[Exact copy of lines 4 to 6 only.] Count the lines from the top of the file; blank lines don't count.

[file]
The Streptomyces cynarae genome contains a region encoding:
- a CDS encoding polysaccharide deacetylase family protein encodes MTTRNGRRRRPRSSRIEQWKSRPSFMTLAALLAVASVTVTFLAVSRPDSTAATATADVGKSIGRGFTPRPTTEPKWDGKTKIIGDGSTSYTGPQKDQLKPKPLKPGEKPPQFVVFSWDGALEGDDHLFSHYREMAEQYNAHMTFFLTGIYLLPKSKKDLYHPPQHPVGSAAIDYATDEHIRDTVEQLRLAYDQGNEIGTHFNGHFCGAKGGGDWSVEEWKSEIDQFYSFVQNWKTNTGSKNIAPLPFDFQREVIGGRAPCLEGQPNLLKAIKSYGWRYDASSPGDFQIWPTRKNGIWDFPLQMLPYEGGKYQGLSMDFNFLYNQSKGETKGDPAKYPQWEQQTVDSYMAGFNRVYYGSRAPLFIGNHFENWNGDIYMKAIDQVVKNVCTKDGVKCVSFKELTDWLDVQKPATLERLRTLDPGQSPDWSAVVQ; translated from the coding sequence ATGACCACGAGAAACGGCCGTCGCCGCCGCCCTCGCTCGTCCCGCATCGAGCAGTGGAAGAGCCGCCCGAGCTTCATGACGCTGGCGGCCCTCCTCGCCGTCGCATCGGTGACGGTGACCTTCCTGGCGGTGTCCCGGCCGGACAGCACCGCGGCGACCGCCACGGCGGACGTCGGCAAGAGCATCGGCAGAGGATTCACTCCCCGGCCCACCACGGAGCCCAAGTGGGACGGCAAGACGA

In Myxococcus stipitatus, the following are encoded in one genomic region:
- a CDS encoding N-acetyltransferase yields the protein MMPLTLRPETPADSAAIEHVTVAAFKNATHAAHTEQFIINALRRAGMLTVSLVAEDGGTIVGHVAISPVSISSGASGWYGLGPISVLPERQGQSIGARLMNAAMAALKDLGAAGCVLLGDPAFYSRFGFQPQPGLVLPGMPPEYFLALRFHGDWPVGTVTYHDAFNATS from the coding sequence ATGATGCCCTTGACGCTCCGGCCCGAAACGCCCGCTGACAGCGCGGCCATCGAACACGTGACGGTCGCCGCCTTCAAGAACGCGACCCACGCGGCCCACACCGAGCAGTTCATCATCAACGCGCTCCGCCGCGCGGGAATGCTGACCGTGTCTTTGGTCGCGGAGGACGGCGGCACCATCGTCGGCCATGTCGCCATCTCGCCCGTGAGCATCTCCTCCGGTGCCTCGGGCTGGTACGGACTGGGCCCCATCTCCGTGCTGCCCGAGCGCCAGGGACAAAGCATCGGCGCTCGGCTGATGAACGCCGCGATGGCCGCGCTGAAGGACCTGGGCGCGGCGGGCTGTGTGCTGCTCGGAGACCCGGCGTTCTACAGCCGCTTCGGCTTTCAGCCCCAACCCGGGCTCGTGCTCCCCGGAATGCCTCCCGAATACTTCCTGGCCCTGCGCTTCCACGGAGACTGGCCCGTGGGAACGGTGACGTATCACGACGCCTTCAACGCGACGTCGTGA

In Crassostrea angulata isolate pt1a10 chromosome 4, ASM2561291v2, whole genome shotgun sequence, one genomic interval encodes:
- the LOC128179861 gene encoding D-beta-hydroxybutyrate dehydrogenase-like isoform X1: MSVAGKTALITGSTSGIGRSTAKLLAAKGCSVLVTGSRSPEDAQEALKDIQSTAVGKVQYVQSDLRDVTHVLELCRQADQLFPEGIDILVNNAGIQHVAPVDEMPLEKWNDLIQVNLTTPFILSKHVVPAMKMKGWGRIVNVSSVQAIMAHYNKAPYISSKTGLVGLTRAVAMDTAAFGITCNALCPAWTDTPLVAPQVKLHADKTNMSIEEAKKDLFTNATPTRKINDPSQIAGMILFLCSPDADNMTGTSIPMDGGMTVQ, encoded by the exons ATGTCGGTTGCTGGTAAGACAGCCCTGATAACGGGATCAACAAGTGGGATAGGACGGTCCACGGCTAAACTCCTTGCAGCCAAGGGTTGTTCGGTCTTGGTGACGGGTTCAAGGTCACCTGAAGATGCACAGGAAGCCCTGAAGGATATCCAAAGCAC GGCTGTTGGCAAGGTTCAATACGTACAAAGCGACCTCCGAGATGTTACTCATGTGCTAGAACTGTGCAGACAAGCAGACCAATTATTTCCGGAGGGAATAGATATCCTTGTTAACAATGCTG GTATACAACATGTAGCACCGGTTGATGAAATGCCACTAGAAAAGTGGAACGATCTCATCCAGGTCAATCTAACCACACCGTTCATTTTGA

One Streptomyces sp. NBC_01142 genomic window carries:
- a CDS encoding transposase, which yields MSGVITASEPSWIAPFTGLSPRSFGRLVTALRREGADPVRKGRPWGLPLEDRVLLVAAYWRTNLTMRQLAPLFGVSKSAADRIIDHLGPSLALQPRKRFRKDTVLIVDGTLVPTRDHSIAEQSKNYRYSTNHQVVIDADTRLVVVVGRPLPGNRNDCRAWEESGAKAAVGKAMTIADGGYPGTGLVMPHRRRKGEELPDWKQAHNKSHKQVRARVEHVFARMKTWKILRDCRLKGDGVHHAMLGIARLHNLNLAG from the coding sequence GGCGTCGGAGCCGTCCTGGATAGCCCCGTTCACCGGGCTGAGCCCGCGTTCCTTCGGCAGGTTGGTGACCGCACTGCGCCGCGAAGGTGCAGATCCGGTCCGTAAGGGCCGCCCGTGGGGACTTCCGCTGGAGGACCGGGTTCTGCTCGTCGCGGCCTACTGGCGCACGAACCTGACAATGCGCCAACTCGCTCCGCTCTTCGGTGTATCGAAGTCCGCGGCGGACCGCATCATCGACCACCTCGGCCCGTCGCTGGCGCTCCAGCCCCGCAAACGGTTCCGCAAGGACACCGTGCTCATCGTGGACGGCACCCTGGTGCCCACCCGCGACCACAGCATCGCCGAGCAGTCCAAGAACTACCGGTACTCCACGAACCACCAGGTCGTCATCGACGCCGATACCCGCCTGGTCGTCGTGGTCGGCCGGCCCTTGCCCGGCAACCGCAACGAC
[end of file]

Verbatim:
- a CDS encoding N-acetyltransferase yields the protein MMPLTLRPETPADSAAIEHVTVAAFKNATHAAHTEQFIINALRRAGMLTVSLVAEDGGTIVGHVAISPVSISSGASGWYGLGPISVLPERQGQSIGARLMNAAMAALKDLGAAGCVLLGDPAFYSRFGFQPQPGLVLPGMPPEYFLALRFHGDWPVGTVTYHDAFNATS from the coding sequence ATGATGCCCTTGACGCTCCGGCCCGAAACGCCCGCTGACAGCGCGGCCATCGAACACGTGACGGTCGCCGCCTTCAAGAACGCGACCCACGCGGCCCACACCGAGCAGTTCATCATCAACGCGCTCCGCCGCGCGGGAATGCTGACCGTGTCTTTGGTCGCGGAGGACGGCGGCACCATCGTCGGCCATGTCGCCATCTCGCCCGTGAGCATCTCCTCCGGTGCCTCGGGCTGGTACGGACTGGGCCCCATCTCCGTGCTGCCCGAGCGCCAGGGACAAAGCATCGGCGCTCGGCTGATGAACGCCGCGATGGCCGCGCTGAAGGACCTGGGCGCGGCGGGCTGTGTGCTGCTCGGAGACCCGGCGTTCTACAGCCGCTTCGGCTTTCAGCCCCAACCCGGGCTCGTGCTCCCCGGAATGCCTCCCGAATACTTCCTGGCCCTGCGCTTCCACGGAGACTGGCCCGTGGGAACGGTGACGTATCACGACGCCTTCAACGCGACGTCGTGA

In Crassostrea angulata isolate pt1a10 chromosome 4, ASM2561291v2, whole genome shotgun sequence, one genomic interval encodes:
- the LOC128179861 gene encoding D-beta-hydroxybutyrate dehydrogenase-like isoform X1: MSVAGKTALITGSTSGIGRSTAKLLAAKGCSVLVTGSRSPEDAQEALKDIQSTAVGKVQYVQSDLRDVTHVLELCRQADQLFPEGIDILVNNAGIQHVAPVDEMPLEKWNDLIQVNLTTPFILSKHVVPAMKMKGWGRIVNVSSVQAIMAHYNKAPYISSKTGLVGLTRAVAMDTAAFGITCNALCPAWTDTPLVAPQVKLHADKTNMSIEEAKKDLFTNATPTRKINDPSQIAGMILFLCSPDADNMTGTSIPMDGGMTVQ, encoded by the exons ATGTCGGTTGCTGGTAAGACAGCCCTGATAACGGGATCAACAAGTGGGATAGGACGGTCCACGGCTAAACTCCTTGCAGCCAAGGGTTGTTCGGTCTTGGTGACGGGTTCAAGGTCACCTGAAGATGCACAGGAAGCCCTGAAGGATATCCAAAGCAC GGCTGTTGGCAAGGTTCAATACGTACAAAGCGACCTCCGAGATGTTACTCATGTGCTAGAACTGTGCAGACAAGCAGACCAATTATTTCCGGAGGGAATAGATATCCTTGTTAACAATGCTG GTATACAACATGTAGCACCGGTTGATGAAATGCCACTAGAAAAGTGGAACGATCTCATCCAGGTCAATCTAACCACACCGTTCATTTTGA